- Poster Presentation
Methylation profiling of carcinogenesis-associated genes in sporadic breast cancer
Breast Cancer Research volume 7, Article number: P4.17 (2005)
Aberrant methylation of normally unmethylated CpG islands has been associated with transcriptional inactivation of defined tumor suppressor genes (TSG) in human cancer. Abnormal methylation therefore serves as an alternative to the genetic loss of a tumor suppressor gene function by deletion or mutation.
Methylation profiling was performed by methyl-sensitive PCR with genes involved in cancerogenesis: RB1, p14, p15, p16, CDH1, MGMT, HIC1, N33, LAMC3 and TGFBR1. Methylation profiles of these genes were obtained for 105 breast cancer (BC) specimens. Five specimens (section material) of the normal mammary gland tissue and peripheral blood lymphocytes of 30 healthy subjects were also investigated.
By methylation-sensitive PCR with specific primers we detected no methylation of any investigated genes in control peripheral blood lymphocytes and in five normal breast tissues. High frequencies of promoter methylation were observed for the major TSG involved in controlling the cell cycle through the Cdk-Rb-E2F signaling pathway: RB1, 17%; p16, 56%. Methylation of both genes was revealed in 12% of tumors. p15 was methylated in 2% only. No methylation was observed for the CpG island of p14. The methylation frequency was rather high in the case of the CDH1 promoter (37%), maximal in the case of the HIC1 promoter (79%), and relatively low in the case of MGMT (8%) and N33 (9%). Methylation was shown to be 32.5% for LAMC3. Laminins contain motifs providing cell growth and differentiation via selective activation of signaling pathways dependent on protein kinase C and, probably, involved in metastases spreading. We have detected abnormal methylation of the TGFBR1 CpG island in 35% samples. TGFBR1 takes part in transforming growth factor beta signaling, mainly resulting in inhibition of cell proliferation. None of tumors showed methylation of all genes. No gene was methylated in 11% of tumors, and at least one gene in 89% of tumors.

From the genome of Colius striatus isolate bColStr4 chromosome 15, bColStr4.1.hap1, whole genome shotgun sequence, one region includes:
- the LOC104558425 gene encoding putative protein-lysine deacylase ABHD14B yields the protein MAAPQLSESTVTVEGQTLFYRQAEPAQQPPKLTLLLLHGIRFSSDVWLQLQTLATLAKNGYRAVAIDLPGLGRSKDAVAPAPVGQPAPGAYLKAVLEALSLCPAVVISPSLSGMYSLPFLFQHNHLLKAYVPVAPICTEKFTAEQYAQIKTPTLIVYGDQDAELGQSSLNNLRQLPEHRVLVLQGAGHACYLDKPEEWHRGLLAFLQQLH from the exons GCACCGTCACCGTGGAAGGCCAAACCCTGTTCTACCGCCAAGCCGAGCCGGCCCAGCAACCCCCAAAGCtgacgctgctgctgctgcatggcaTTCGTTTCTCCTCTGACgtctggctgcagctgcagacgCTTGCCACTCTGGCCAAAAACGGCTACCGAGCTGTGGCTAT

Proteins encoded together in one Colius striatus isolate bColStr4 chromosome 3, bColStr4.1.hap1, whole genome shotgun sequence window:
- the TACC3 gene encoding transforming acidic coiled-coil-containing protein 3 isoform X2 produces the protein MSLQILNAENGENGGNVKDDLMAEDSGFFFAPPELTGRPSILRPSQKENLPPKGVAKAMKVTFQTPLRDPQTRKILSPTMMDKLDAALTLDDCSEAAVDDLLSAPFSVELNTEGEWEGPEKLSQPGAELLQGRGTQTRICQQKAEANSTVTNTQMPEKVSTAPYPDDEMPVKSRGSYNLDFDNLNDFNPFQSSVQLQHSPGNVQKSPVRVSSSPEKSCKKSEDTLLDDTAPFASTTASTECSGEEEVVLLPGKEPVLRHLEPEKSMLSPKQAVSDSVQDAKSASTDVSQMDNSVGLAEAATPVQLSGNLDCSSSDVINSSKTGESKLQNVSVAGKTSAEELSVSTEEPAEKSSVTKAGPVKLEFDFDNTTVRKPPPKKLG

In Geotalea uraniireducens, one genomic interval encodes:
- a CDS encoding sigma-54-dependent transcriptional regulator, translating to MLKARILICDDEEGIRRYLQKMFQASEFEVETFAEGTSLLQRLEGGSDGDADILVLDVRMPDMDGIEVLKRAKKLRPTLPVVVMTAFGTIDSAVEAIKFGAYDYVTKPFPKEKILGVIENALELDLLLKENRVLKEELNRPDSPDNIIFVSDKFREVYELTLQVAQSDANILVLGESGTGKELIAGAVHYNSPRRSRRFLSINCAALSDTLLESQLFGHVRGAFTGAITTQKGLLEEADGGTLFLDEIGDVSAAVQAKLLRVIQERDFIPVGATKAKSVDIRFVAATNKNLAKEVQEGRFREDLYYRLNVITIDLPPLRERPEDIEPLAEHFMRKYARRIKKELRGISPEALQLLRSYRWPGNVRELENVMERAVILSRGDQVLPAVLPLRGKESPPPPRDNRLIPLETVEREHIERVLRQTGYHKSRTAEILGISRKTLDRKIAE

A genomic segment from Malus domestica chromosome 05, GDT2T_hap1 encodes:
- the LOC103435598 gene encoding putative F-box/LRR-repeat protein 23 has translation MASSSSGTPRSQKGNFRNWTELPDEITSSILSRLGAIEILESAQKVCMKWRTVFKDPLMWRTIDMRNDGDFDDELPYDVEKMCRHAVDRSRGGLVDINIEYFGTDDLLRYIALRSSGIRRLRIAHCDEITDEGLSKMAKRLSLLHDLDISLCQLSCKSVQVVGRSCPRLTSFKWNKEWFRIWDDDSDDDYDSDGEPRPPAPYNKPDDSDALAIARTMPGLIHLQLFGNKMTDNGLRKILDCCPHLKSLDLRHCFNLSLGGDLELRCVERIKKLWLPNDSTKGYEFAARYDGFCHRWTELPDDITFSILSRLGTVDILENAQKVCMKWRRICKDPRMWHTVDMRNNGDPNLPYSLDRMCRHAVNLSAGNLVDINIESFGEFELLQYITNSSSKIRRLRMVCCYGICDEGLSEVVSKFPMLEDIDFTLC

We have shown that CpG methylation in the promoter regions of TSG is common to sporadic BC. Genes with a higher methylation frequency may be included in the BC methylotype. Identification of the genes with a high methylation frequency is a necessary step in characterizing a particular tumor. Along with other molecular genetic markers, the methylation profile may be employed in early diagnostics and prognostication.
About this article
Cite this article
Nemtsova, M., Zemlyakova, V., Kusnetsova, E. et al. Methylation profiling of carcinogenesis-associated genes in sporadic breast cancer. Breast Cancer Res 7, P4.17 (2005). https://doi.org/10.1186/bcr1147
- Breast Cancer
- Peripheral Blood Lymphocyte
- Methylation Profile
- Sporadic Breast Cancer
- Normal Mammary Gland